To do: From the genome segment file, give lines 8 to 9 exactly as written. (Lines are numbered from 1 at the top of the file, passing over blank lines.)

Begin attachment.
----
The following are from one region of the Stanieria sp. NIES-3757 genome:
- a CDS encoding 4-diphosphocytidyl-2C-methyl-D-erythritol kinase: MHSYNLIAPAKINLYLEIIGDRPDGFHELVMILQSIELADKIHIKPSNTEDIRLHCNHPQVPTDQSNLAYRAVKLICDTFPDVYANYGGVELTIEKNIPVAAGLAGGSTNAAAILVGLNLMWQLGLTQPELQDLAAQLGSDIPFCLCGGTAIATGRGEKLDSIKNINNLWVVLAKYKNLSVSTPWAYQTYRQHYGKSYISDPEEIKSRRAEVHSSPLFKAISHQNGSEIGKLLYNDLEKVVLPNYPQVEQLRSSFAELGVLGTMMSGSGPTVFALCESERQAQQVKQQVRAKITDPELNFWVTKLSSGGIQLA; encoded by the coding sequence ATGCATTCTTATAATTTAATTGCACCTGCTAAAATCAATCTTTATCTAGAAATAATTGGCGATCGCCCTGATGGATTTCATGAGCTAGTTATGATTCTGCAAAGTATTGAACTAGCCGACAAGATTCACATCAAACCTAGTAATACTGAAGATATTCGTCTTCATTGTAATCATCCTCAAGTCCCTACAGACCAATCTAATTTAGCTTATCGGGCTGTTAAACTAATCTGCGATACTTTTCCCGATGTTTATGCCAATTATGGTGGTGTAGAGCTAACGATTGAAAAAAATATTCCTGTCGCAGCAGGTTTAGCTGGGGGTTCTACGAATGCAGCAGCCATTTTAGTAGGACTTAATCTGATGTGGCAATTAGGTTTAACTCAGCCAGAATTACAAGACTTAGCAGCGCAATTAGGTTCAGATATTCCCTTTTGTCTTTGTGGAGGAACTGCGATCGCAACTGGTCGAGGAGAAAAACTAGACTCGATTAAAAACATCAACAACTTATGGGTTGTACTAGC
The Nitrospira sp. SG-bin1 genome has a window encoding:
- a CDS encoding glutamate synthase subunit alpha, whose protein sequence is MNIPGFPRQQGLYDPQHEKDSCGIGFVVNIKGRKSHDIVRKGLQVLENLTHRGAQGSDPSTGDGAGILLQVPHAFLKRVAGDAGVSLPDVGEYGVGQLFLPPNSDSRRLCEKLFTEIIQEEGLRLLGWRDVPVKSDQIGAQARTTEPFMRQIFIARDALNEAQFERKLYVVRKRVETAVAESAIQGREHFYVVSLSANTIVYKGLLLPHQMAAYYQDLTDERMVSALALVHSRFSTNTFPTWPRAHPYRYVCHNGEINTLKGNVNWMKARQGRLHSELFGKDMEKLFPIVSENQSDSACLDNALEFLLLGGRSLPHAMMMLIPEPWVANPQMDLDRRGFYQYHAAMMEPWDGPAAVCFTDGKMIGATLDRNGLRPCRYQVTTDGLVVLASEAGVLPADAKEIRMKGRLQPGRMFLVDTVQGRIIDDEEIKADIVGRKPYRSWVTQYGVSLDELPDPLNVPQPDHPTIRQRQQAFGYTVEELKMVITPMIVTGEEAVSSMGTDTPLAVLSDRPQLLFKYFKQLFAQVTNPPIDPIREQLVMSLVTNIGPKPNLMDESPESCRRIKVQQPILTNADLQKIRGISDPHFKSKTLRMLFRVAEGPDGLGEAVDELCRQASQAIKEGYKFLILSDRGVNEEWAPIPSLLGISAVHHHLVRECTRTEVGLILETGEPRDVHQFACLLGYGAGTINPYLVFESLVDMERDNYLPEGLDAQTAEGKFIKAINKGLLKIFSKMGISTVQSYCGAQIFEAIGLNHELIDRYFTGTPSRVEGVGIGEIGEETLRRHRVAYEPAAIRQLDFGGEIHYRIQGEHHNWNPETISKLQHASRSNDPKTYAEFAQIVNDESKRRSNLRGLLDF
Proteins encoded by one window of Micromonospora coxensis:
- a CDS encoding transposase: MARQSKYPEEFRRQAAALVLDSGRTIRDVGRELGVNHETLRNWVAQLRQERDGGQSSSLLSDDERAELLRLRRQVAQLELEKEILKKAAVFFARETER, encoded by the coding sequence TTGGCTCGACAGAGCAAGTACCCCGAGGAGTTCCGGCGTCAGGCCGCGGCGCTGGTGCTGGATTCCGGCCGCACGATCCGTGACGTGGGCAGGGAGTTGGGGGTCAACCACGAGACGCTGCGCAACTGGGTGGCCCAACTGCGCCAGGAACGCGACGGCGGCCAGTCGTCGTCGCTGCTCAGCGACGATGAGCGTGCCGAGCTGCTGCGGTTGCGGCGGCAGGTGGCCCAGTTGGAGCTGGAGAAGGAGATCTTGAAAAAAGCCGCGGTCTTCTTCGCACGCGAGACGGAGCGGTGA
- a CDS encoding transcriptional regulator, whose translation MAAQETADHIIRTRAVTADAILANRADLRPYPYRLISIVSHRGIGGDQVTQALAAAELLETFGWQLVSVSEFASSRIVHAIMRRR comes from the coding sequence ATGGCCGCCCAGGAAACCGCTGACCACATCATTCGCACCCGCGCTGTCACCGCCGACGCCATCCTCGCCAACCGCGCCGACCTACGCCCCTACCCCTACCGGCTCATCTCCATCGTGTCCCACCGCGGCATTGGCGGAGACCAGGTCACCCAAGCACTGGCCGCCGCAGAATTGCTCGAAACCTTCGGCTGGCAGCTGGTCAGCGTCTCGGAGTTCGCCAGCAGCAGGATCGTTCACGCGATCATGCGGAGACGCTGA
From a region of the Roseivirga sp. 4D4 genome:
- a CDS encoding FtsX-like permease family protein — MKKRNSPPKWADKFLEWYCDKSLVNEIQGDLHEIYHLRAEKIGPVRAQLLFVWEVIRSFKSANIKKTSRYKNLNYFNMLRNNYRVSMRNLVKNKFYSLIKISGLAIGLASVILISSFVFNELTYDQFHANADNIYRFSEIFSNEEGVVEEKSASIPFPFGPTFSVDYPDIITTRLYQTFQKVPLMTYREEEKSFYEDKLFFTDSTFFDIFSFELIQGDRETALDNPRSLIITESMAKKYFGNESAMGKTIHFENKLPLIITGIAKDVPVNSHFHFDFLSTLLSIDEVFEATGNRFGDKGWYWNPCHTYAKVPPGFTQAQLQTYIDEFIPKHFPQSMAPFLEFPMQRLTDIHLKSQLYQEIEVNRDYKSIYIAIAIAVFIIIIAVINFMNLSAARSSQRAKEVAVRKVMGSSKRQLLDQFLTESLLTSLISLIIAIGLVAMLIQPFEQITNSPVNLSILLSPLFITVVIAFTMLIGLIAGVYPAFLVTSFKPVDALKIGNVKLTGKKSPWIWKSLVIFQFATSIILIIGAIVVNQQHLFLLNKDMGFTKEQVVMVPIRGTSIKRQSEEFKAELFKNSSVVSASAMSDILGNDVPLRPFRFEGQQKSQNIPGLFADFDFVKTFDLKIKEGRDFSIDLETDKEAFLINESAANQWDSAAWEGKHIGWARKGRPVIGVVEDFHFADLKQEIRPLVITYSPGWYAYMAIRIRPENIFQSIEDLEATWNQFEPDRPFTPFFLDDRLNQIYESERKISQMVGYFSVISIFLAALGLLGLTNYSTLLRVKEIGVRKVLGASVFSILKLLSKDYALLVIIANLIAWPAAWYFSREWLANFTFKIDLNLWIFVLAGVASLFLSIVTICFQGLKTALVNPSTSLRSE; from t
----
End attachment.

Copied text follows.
From a region of the Roseivirga sp. 4D4 genome:
- a CDS encoding FtsX-like permease family protein — MKKRNSPPKWADKFLEWYCDKSLVNEIQGDLHEIYHLRAEKIGPVRAQLLFVWEVIRSFKSANIKKTSRYKNLNYFNMLRNNYRVSMRNLVKNKFYSLIKISGLAIGLASVILISSFVFNELTYDQFHANADNIYRFSEIFSNEEGVVEEKSASIPFPFGPTFSVDYPDIITTRLYQTFQKVPLMTYREEEKSFYEDKLFFTDSTFFDIFSFELIQGDRETALDNPRSLIITESMAKKYFGNESAMGKTIHFENKLPLIITGIAKDVPVNSHFHFDFLSTLLSIDEVFEATGNRFGDKGWYWNPCHTYAKVPPGFTQAQLQTYIDEFIPKHFPQSMAPFLEFPMQRLTDIHLKSQLYQEIEVNRDYKSIYIAIAIAVFIIIIAVINFMNLSAARSSQRAKEVAVRKVMGSSKRQLLDQFLTESLLTSLISLIIAIGLVAMLIQPFEQITNSPVNLSILLSPLFITVVIAFTMLIGLIAGVYPAFLVTSFKPVDALKIGNVKLTGKKSPWIWKSLVIFQFATSIILIIGAIVVNQQHLFLLNKDMGFTKEQVVMVPIRGTSIKRQSEEFKAELFKNSSVVSASAMSDILGNDVPLRPFRFEGQQKSQNIPGLFADFDFVKTFDLKIKEGRDFSIDLETDKEAFLINESAANQWDSAAWEGKHIGWARKGRPVIGVVEDFHFADLKQEIRPLVITYSPGWYAYMAIRIRPENIFQSIEDLEATWNQFEPDRPFTPFFLDDRLNQIYESERKISQMVGYFSVISIFLAALGLLGLTNYSTLLRVKEIGVRKVLGASVFSILKLLSKDYALLVIIANLIAWPAAWYFSREWLANFTFKIDLNLWIFVLAGVASLFLSIVTICFQGLKTALVNPSTSLRSE; from t